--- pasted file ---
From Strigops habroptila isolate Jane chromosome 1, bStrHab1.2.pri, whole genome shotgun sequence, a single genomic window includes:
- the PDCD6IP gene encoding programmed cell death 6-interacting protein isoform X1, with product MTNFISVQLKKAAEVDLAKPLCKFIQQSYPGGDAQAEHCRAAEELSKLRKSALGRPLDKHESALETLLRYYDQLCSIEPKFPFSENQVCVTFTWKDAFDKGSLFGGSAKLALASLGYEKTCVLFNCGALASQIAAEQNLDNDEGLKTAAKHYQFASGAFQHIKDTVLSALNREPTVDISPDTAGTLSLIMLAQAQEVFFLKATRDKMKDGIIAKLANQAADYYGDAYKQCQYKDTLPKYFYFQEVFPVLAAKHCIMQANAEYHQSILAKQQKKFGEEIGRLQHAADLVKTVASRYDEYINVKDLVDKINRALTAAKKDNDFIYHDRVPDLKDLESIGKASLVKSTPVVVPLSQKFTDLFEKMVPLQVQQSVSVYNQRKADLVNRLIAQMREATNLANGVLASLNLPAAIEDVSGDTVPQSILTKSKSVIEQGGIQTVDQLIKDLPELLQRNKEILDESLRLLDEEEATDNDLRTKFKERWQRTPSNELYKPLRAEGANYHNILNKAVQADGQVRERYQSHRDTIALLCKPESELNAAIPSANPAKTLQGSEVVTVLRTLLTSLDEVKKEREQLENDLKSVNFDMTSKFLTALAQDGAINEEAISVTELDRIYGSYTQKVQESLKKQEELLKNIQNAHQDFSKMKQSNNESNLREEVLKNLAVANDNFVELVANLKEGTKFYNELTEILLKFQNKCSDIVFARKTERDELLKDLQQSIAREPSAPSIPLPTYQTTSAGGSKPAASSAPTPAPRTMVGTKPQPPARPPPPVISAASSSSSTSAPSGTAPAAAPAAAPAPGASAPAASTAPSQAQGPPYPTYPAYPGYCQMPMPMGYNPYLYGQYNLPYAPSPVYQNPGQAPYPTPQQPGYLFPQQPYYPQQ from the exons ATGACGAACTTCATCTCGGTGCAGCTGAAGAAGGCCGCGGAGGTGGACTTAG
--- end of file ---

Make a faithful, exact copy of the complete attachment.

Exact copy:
From Strigops habroptila isolate Jane chromosome 1, bStrHab1.2.pri, whole genome shotgun sequence, a single genomic window includes:
- the PDCD6IP gene encoding programmed cell death 6-interacting protein isoform X1, with product MTNFISVQLKKAAEVDLAKPLCKFIQQSYPGGDAQAEHCRAAEELSKLRKSALGRPLDKHESALETLLRYYDQLCSIEPKFPFSENQVCVTFTWKDAFDKGSLFGGSAKLALASLGYEKTCVLFNCGALASQIAAEQNLDNDEGLKTAAKHYQFASGAFQHIKDTVLSALNREPTVDISPDTAGTLSLIMLAQAQEVFFLKATRDKMKDGIIAKLANQAADYYGDAYKQCQYKDTLPKYFYFQEVFPVLAAKHCIMQANAEYHQSILAKQQKKFGEEIGRLQHAADLVKTVASRYDEYINVKDLVDKINRALTAAKKDNDFIYHDRVPDLKDLESIGKASLVKSTPVVVPLSQKFTDLFEKMVPLQVQQSVSVYNQRKADLVNRLIAQMREATNLANGVLASLNLPAAIEDVSGDTVPQSILTKSKSVIEQGGIQTVDQLIKDLPELLQRNKEILDESLRLLDEEEATDNDLRTKFKERWQRTPSNELYKPLRAEGANYHNILNKAVQADGQVRERYQSHRDTIALLCKPESELNAAIPSANPAKTLQGSEVVTVLRTLLTSLDEVKKEREQLENDLKSVNFDMTSKFLTALAQDGAINEEAISVTELDRIYGSYTQKVQESLKKQEELLKNIQNAHQDFSKMKQSNNESNLREEVLKNLAVANDNFVELVANLKEGTKFYNELTEILLKFQNKCSDIVFARKTERDELLKDLQQSIAREPSAPSIPLPTYQTTSAGGSKPAASSAPTPAPRTMVGTKPQPPARPPPPVISAASSSSSTSAPSGTAPAAAPAAAPAPGASAPAASTAPSQAQGPPYPTYPAYPGYCQMPMPMGYNPYLYGQYNLPYAPSPVYQNPGQAPYPTPQQPGYLFPQQPYYPQQ from the exons ATGACGAACTTCATCTCGGTGCAGCTGAAGAAGGCCGCGGAGGTGGACTTAG